Catechesis

Always Preach Repentance within Kerygmatic Proclamation

Hello nerds!

I did a parish mission in St Louis a week or so ago and it is continually reverberating in the life of the parish. This parish was composed of some younger families, but mostly older individuals in South County. The church itself predates the Civil War, but the current ugly building was thrown up in the late 60s, I believe. The crowd was mostly 60s+, with a heavy leaning on 70s and 80s. Not my typical crowd, but not unfamiliar. It was a beautiful church because it was filled with beautiful people and led by a great pastor.

A few weeks before this parish mission, I had a couple conversations with really good priests that are reading Forming Intentional Disciples and Divine Renovation and such, and they were asking me about kerygmatic proclamation and how they can see more fruit from these types of homilies. So the priests were preaching the gospel, but wondering why there wasn't as much turn around or "immediate" fruit as they sometimes read about or hear about, or have even witnessed when done by others, say a Father Dave Pivonka type priest at a conference or retreat.

I thought about this and asked them one question, "So when you preach on the saving love of God in Christ Jesus, do you ever have a call to repentance?" None of them did. 

The reason I was given was that he thought the negativity of sin would get people thinking back to the old Catholic guilt trip view of everything, and then God would be nothing other than a disappointed, severe Judge who can't wait to send them to Hell. They felt that the key was the positive message of love, which was to counteract the moralism they had previously been pitching to the congregation.

And yet, there is the call to repentance from Jesus' lips and from the Apostles whenever there is the kerygma. I told them to go back to the drawing board and figure out how to uphold the Justice and Mercy of God and not pretend like one cancels out the other. Preach repentance.

Now back to my Parish Mission. These 70 and 80 year olds had a lot of Catholic guilt on their shoulders. They thought they were to earn his favor, not receive it. So Day Two of the mission is "That One Thing" which focuses on that one sin, habit, wound, label, or fear that is keeping them from God. Then I have them write it down anonymously and offer to Christ by putting it in the collection basket in front of the Blessed Sacrament.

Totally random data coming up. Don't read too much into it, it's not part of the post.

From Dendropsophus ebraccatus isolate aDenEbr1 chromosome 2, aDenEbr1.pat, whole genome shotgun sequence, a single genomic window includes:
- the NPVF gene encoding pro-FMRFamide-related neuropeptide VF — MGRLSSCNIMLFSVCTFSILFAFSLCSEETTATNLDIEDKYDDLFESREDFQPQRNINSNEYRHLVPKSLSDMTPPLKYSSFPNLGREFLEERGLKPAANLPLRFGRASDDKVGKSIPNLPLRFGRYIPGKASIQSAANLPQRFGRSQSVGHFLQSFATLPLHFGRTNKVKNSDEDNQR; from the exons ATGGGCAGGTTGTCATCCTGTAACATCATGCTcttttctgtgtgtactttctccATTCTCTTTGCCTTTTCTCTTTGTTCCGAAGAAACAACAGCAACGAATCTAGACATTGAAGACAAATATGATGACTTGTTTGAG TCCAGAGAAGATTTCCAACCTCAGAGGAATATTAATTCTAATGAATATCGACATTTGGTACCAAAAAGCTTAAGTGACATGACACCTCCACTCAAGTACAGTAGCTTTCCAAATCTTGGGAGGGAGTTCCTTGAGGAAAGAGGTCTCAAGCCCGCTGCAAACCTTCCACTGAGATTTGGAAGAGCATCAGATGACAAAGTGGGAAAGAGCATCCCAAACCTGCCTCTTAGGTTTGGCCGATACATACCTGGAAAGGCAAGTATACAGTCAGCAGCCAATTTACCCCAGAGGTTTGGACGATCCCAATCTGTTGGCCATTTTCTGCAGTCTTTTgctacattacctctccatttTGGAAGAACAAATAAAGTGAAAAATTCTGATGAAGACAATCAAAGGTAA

Two weeks later the parish priest is texting me that people are still going to confession, confessing "That One Thing" that has kept them out of the Church for years or away from the Sacraments. Couples are getting their marriages in union with the Church. Things are still happening after I left. 

Why? Because I taught them how to repent from the heart and not just from the lips.


Concussive Conclusion

Do not be afraid to preach repentance as long as it is contained within the power and mercy of Christ to forgive all sins, or else it's just another moralism. I hear of parish missions of "famous" people essentially yelling at Catholics to get their moral lives in order, and it's a creeping Semi-Pelagianism at best and outright Pelagianism at worst. It's not Gospel-centered, but merely gospel flavored.

Repentance means freedom for these people. It means a new start, and people are desperate for this. They tried what this world has to offer and have run into brick walls of unhappiness. When we come to them and say, "God is love and He loves you." That helps, but the thing that demonstrates and lives on that divine love is the repentance. Repentance is a trusting act, not self-flagellation... unless... unless it's presented as just another moralism.

Finally, and here's my money quote: "Catholics were never taught how to repent, but only how to go to Reconciliation." Spend time on what the Catechism calls "Interior Penance." I preached this for my parish staff last Thursday and you could have heard a pin drop.

Confession ain't enough for Conversion unless it's driven by true Contrition (and not just attrition). (write that down!)

[shakes own hand, steps off soapbox, applauds himself]

But when the men and women of our day ask what they must do, the Church cannot fail to give the answer given by Christ himself: “Repent and believe the Good News” (Mk. 1, 15). To repent is to sin no more (Cf. Jn. 8: 11). It is to love the Lord our God with all our heart, with all our soul and with all our mind, and to love our neighbour as ourself (Cf. Matth. 22: 38-39). It is to be perfect as our Heavenly Father is perfect (Cf. ibid. 5: 48). To believe the Good News is to hear the words of John the Baptist: “Look, there is the Lamb of God that takes away the sin of the world” (Jn. 1: 29), and as a result to place our whole trust in Christ, the Redeemer who alone has the words of eternal life (Cf. ibid. 6: 68).
— APOSTOLIC JOURNEY TO BENIN, UGANDA AND KHARTOUM (SUDAN) EUCHARISTIC CELEBRATION HOMILY OF HIS HOLINESS JOHN PAUL II Sports Grounds, Soroti (Uganda) Tuesday, 9 February 1993